T Nation

How Many Calories to Lose Body Fat

6’2"
193 lbs
~13.5 BF

I have been in a major caloric and carb deficit (besids PWO) for 12 weeks and have become much leaner but have not yet achieved the level I am looking for. In that time I was taking in about 1800 calories on non-lifting days and 2050 calories on lifting days (3x per week.) Essentially, I shot myself in the foot by starting TOO LOW on calories and potentially slowed my metabolism down.

I hit a plateau, and per Thibs advice, I just spent the last 10 days eating normal (plenty of clean carbs and calories.) I basically have been cycling.

Now I am ready to get to the last stretch of the diet ( my body should be functioning normal now.)

Any suggestions on how many calories I should really be consuming to lose the last 4% BF? The calculators I have used seem to give ridiculously high numbers. At this point I hope the last lbs. come melting off. Thanks.

As I mentioned before, I lift heavy 3x per week and perform cardio 4-5x per week with a mix of low intensity and HIIT.

Average out the calorie calculators’ answers. And accurately track your calories. Look in the mirror and the weight scale. Slowly lower your daily calorie intake weekly or every other week. Or calorie cycle, whatever.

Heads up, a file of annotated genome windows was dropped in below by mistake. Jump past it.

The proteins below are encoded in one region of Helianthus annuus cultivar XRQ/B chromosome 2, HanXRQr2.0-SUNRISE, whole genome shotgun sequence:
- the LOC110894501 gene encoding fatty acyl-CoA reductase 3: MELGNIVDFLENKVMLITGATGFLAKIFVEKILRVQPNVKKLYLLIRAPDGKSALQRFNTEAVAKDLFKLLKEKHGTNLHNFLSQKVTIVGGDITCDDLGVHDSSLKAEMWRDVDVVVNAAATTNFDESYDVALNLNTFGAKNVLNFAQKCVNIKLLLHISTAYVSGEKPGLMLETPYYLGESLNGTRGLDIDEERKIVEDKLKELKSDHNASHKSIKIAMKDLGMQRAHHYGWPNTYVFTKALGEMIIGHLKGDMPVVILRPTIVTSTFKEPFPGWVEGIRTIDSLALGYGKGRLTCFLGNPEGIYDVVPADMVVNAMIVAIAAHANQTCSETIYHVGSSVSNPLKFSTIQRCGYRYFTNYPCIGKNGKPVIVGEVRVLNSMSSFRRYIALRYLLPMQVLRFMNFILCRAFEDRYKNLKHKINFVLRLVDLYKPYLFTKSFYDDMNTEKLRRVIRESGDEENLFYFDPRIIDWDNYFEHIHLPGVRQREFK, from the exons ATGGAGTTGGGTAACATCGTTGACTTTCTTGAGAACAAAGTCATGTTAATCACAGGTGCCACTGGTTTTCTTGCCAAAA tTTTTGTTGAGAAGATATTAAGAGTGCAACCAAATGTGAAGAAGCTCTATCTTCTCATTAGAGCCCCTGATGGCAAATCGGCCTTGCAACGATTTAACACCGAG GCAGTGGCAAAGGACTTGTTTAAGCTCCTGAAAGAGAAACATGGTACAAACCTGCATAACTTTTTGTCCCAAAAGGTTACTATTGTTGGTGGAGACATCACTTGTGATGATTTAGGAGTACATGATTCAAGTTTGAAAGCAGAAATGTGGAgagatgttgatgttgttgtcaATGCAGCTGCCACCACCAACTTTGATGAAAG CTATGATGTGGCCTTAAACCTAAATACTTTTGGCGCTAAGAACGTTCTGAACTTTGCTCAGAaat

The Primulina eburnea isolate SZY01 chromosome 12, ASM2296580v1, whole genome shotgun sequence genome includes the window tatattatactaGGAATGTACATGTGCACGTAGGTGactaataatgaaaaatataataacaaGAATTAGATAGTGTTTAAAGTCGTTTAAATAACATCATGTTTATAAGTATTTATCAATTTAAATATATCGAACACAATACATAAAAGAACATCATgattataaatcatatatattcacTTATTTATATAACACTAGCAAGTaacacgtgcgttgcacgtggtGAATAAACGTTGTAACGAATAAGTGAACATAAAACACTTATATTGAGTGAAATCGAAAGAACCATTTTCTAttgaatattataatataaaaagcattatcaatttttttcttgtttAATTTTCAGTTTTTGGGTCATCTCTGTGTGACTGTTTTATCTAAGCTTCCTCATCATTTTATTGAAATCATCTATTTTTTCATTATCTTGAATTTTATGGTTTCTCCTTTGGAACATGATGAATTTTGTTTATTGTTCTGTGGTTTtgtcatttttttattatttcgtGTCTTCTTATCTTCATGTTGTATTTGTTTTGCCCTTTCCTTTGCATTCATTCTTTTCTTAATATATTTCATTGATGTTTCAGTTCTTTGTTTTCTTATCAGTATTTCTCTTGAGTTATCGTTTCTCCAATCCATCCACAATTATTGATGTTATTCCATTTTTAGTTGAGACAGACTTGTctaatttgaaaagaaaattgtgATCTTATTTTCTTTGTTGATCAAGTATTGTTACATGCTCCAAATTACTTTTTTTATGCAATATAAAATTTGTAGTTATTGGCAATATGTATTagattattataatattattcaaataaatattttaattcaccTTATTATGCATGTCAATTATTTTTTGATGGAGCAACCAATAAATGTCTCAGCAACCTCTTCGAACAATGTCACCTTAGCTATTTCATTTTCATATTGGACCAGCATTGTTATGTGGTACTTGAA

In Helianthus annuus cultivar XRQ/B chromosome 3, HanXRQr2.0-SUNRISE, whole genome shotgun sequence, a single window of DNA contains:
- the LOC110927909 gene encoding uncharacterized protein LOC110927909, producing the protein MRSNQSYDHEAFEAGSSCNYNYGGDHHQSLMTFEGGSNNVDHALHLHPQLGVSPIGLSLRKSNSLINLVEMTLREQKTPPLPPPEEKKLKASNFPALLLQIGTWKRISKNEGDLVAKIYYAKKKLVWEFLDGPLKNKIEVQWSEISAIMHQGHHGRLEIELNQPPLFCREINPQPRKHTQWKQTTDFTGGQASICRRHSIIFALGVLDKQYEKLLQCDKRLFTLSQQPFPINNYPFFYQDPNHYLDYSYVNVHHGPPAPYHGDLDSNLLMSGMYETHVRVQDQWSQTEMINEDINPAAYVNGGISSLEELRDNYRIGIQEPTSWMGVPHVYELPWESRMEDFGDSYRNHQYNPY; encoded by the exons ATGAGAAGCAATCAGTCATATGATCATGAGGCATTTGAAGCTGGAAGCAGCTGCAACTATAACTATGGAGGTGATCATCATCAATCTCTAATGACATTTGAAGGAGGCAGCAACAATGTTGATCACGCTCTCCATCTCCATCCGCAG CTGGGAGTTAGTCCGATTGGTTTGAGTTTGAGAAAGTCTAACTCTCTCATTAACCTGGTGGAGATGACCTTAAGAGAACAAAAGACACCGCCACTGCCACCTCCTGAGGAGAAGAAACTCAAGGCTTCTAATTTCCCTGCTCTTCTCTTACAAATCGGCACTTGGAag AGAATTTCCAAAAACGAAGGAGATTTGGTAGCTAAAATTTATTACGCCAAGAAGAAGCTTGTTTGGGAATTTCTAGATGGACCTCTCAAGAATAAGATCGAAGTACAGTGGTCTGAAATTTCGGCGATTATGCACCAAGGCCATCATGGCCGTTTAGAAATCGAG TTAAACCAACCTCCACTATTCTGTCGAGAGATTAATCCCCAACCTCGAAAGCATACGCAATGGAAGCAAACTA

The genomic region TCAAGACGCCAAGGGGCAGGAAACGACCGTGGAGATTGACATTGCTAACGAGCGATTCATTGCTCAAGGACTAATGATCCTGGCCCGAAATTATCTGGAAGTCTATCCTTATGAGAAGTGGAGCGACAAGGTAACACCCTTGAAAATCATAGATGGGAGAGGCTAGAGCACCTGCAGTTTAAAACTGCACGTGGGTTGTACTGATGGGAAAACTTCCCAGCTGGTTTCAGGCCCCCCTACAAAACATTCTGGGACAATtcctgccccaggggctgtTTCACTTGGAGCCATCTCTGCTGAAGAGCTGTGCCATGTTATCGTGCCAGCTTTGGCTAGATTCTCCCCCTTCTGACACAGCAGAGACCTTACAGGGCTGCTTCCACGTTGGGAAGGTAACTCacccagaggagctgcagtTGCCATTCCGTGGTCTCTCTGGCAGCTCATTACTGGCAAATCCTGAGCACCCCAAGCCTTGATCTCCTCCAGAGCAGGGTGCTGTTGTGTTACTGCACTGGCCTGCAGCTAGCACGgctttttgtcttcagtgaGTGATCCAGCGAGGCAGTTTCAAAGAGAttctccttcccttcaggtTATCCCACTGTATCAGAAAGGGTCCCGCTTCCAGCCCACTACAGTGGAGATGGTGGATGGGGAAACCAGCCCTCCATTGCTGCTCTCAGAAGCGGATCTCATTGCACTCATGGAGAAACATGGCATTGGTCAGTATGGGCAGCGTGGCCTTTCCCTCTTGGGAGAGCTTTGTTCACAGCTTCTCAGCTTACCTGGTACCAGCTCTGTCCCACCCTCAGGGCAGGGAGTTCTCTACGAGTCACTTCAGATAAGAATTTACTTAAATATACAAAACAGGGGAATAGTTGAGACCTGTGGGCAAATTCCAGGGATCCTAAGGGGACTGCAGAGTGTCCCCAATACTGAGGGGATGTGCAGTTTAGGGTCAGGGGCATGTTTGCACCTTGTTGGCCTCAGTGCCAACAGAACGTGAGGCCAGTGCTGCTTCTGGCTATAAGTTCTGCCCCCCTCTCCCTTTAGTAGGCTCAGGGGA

Who are you to say the calculators “seem” to give high numbers, when you just admitted that you lowered your calories too much before?

[quote]That One Guy wrote:
Average out the calorie calculators’ answers. And accurately track your calories. Look in the mirror and the weight scale. Slowly lower your daily calorie intake weekly or every other week. Or calorie cycle, whatever.

Who are you to say the calculators “seem” to give high numbers, when you just admitted that you lowered your calories too much before?[/quote]

Someone who tried the calculators numbers for 4 weeks about six months ago and gained approx a pound a week. They were TOO high

[quote]gaddismotivate wrote:
That One Guy wrote:
Average out the calorie calculators’ answers. And accurately track your calories. Look in the mirror and the weight scale. Slowly lower your daily calorie intake weekly or every other week. Or calorie cycle, whatever.

Who are you to say the calculators “seem” to give high numbers, when you just admitted that you lowered your calories too much before?

Someone who tried the calculators numbers for 4 weeks about six months ago and gained approx a pound a week. They were TOO high[/quote]

Then lower them by a couple hundred cals and wait. I don’t see why this is so hard.

What is your typical macro breakdown? Low Carb? Do you refeed every 3-5 days?

I didn’t have any refeed days worked in the last 12 weeks I was in the deficit. Macros were as followed:
Non workout days:
Protein: ~200g
Fat:~110g
Carbs:no direct sources

Workout Days:
Protein: ~200g
Fat~110g
Carbs:~60g PWO

[quote]gaddismotivate wrote:
The calculators I have used seem to give ridiculously high numbers. [/quote]

Well yeah, those numbers presume that the individual has already built a base of LBM and needs the requisite kcals to maintain it.

http://www.johnberardi.com/calc.htm